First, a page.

MSD and Crick Institute partner on motor neurone disease research

22 August 2019 (Last Updated August 22nd, 2019 11:29)

MSD, known as Merck in the US and Canada, has partnered with the Francis Crick Institute to gain better insight into the causes of motor neurone disease or amyotrophic lateral sclerosis (ALS).

MSD and Crick Institute partner on motor neurone disease research
Motor neurone disease currently lacks therapies to stop or reverse it. Credit: Berkshire Community College Bioscience Image Library/Fayette A Reynolds M.S.

MSD, known as Merck in the US and Canada, has partnered with the Francis Crick Institute to gain better insight into the causes of motor neurone disease or amyotrophic lateral sclerosis (ALS).

As part of the five-year alliance, the partners will also work to identify drug targets for the condition, which currently lacks therapies to stop or reverse it.

Francis Crick Institute research group leader Dr Rickie Patani will lead the project.

Patani noted: “Often, the patient first walks in with mild weakness in a limb and then I see the disease progressing relentlessly with every visit. Within a year or two, they might be in a wheelchair and require breathing support.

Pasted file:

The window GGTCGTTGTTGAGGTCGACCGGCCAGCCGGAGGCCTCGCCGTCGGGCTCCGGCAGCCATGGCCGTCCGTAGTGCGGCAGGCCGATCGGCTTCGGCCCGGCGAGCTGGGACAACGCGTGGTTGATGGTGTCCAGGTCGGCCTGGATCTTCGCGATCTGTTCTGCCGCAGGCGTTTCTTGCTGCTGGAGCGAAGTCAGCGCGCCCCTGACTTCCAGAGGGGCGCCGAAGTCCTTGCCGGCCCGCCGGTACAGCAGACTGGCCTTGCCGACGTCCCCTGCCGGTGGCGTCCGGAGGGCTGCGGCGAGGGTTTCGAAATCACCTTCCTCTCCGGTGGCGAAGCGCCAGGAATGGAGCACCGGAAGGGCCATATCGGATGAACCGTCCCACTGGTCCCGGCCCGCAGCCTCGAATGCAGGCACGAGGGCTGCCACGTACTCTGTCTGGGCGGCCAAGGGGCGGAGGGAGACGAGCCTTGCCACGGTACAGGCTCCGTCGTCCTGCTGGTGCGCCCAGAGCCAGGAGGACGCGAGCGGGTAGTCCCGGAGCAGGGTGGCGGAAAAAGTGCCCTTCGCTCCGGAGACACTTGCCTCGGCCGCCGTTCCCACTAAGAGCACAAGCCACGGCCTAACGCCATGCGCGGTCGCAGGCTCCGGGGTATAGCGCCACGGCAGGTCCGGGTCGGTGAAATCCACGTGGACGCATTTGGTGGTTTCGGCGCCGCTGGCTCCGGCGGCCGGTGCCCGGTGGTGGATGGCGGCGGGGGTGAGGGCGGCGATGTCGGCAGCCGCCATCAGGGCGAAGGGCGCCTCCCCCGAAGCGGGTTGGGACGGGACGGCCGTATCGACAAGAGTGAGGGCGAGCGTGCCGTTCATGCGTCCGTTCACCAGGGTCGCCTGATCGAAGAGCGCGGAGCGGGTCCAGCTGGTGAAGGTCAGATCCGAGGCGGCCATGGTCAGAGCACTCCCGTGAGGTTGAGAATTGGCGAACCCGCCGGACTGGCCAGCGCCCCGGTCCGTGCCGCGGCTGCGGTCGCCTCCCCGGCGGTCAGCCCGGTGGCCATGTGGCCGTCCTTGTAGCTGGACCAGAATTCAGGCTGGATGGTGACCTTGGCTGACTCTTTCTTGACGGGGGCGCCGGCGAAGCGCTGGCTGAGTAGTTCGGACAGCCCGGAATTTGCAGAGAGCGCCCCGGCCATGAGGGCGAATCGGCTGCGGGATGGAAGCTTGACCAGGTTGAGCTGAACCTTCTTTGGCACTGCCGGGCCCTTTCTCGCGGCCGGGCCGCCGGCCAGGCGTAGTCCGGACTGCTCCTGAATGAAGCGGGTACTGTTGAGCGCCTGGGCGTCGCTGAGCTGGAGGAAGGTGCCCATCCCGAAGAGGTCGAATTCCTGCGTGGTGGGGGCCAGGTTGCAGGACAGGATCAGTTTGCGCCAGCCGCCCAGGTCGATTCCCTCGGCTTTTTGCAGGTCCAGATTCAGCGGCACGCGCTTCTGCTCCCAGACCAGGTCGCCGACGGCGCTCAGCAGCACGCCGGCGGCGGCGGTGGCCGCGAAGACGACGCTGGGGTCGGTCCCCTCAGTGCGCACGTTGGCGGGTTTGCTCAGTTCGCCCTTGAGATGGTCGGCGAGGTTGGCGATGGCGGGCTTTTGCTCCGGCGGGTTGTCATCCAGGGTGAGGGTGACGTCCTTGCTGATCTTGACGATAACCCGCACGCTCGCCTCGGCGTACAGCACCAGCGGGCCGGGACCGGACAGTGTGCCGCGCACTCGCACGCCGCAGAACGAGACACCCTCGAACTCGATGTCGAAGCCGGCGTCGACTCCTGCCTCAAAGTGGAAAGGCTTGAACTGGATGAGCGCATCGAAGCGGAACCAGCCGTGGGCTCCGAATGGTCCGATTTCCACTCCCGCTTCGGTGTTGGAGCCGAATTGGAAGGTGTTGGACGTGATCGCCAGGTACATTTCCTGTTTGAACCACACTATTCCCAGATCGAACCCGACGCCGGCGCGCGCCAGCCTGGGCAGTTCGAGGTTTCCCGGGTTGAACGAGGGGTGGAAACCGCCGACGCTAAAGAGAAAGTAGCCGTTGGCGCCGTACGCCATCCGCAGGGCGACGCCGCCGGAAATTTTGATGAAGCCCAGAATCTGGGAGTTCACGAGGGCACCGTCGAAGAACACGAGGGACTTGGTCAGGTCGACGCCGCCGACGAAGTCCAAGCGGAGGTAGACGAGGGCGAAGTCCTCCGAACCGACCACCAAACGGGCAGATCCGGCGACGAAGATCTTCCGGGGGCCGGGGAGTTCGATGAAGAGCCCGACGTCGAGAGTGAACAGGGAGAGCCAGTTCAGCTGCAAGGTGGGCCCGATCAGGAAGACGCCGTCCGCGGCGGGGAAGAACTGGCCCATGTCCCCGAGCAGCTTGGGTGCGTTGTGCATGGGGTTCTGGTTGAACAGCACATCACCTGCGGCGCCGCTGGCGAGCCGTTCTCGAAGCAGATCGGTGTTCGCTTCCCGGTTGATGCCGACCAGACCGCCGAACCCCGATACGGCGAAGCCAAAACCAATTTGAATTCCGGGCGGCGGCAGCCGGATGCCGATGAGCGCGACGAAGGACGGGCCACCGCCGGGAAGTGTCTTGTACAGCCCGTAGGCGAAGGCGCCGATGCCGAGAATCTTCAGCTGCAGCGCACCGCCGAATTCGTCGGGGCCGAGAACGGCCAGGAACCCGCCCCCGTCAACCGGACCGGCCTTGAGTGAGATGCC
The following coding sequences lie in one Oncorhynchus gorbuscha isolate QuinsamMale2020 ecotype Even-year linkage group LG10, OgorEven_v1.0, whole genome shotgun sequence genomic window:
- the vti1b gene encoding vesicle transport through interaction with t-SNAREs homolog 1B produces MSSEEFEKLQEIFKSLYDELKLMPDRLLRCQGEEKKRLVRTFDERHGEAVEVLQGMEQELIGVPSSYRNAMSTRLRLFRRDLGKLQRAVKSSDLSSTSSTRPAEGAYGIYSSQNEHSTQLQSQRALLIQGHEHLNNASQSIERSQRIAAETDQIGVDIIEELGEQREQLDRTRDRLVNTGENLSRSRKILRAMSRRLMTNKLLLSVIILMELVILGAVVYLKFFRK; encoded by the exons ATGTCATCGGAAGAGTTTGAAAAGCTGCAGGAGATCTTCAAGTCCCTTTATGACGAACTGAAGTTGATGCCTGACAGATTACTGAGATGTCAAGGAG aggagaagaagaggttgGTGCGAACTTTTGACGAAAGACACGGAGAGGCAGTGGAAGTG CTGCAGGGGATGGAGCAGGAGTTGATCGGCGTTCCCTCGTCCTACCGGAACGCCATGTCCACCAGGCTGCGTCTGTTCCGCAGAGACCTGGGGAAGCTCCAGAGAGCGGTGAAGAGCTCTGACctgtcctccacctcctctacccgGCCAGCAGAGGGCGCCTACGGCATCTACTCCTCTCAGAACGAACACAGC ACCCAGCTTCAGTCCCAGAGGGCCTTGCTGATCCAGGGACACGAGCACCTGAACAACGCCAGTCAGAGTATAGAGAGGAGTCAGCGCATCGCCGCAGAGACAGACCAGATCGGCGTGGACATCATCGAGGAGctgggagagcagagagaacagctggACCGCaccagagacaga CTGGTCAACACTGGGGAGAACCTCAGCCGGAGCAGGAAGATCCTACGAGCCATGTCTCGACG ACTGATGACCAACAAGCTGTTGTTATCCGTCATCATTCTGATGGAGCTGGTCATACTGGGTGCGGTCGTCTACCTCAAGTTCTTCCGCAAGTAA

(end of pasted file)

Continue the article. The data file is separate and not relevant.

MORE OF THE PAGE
“Through fundamental research, we want to understand the basic biology underpinning the disease. Just knowing what’s happening can offer some comfort to patients, even when there aren’t treatments around the corner.”

The basis of the project will come from the researcher’s previous work, which led to the discovery of certain mechanisms involved in the destruction of motor neurons in patients.

In their latest research, the team intends to study motor neurons obtained from patients’ skin cells to gain the scientific understanding that could guide new treatments.

MSD UK neuroscience discovery and head of discovery science vice-president and head Fiona Marshall said: “We are delighted to be working with Rickie and his colleagues at the Crick and I am hopeful that this collaboration could produce ground-breaking research, which will ultimately change how we treat a broad spectrum of diseases in the future.”

The deal is expected to support the company’s strategy to build its research presence in London, UK.

In a separate development, the company received $23m from the US Department of Health and Human Services to support the production of investigational Ebola vaccine V920 amid an outbreak in the Democratic Republic of the Congo (DRC).